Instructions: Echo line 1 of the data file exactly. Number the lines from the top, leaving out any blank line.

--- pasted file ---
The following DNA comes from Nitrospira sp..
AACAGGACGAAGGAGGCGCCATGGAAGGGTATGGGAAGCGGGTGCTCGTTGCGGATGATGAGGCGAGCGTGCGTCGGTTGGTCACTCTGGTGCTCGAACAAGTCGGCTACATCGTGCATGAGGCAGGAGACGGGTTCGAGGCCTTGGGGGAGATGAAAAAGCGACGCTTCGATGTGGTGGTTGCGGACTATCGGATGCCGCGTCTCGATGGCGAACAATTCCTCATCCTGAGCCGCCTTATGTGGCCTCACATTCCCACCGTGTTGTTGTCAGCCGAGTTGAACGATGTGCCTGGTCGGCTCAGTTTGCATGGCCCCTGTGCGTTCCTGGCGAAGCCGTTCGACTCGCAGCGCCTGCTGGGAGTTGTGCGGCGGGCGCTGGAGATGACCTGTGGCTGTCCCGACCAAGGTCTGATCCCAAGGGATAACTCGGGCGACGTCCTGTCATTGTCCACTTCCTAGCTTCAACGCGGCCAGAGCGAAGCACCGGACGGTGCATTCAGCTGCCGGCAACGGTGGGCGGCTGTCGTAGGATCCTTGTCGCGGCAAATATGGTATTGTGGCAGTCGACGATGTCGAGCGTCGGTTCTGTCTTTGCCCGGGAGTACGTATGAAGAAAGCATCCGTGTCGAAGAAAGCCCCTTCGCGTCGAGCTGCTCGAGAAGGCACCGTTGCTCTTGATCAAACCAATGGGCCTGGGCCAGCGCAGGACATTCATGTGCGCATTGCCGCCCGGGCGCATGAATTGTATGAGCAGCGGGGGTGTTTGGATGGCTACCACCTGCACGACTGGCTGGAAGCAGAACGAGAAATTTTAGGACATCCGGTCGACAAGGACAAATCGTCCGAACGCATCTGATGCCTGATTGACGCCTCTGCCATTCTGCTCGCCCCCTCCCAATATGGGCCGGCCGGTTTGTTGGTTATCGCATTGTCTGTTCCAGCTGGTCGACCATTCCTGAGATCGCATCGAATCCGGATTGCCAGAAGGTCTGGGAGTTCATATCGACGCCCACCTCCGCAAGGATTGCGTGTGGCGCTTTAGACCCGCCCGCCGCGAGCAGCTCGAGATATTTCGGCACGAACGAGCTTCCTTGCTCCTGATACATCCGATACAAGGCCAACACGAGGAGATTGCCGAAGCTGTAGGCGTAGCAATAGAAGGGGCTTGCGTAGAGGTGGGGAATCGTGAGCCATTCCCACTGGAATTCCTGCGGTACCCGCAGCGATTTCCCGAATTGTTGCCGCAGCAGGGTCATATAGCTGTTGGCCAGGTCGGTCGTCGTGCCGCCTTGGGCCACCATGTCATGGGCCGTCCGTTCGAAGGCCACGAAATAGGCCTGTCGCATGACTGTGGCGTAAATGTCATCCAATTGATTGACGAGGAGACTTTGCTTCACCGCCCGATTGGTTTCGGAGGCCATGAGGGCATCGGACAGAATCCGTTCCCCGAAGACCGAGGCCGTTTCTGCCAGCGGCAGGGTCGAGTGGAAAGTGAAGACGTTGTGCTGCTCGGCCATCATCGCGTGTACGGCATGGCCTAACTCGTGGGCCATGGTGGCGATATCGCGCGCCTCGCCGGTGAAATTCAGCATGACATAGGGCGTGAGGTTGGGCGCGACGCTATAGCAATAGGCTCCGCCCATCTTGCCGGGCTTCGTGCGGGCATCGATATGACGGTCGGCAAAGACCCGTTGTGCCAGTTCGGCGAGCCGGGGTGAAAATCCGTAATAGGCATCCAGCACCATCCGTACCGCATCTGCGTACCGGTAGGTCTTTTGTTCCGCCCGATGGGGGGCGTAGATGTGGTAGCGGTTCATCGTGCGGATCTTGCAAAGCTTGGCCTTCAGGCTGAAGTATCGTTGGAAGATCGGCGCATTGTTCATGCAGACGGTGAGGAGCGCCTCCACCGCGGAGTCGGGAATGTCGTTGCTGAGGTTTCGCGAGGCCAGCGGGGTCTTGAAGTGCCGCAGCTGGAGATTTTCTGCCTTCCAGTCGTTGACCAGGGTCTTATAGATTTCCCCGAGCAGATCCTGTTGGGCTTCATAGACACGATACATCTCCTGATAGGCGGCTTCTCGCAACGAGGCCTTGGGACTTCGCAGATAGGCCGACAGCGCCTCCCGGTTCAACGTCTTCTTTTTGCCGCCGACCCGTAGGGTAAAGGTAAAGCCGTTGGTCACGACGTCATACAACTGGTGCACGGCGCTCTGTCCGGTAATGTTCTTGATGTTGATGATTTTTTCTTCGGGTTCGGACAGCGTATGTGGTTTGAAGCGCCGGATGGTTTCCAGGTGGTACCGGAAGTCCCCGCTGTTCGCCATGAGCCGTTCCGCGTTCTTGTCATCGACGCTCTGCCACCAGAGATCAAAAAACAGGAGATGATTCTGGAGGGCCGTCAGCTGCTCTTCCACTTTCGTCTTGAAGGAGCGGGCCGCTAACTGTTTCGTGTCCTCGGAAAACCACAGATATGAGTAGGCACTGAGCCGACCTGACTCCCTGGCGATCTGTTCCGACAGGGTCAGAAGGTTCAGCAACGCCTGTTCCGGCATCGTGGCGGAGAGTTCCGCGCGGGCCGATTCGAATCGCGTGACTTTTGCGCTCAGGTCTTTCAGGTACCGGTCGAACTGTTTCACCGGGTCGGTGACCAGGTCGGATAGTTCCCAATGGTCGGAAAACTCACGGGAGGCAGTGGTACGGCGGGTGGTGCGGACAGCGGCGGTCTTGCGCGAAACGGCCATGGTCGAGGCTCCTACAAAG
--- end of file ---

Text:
The following DNA comes from Nitrospira sp..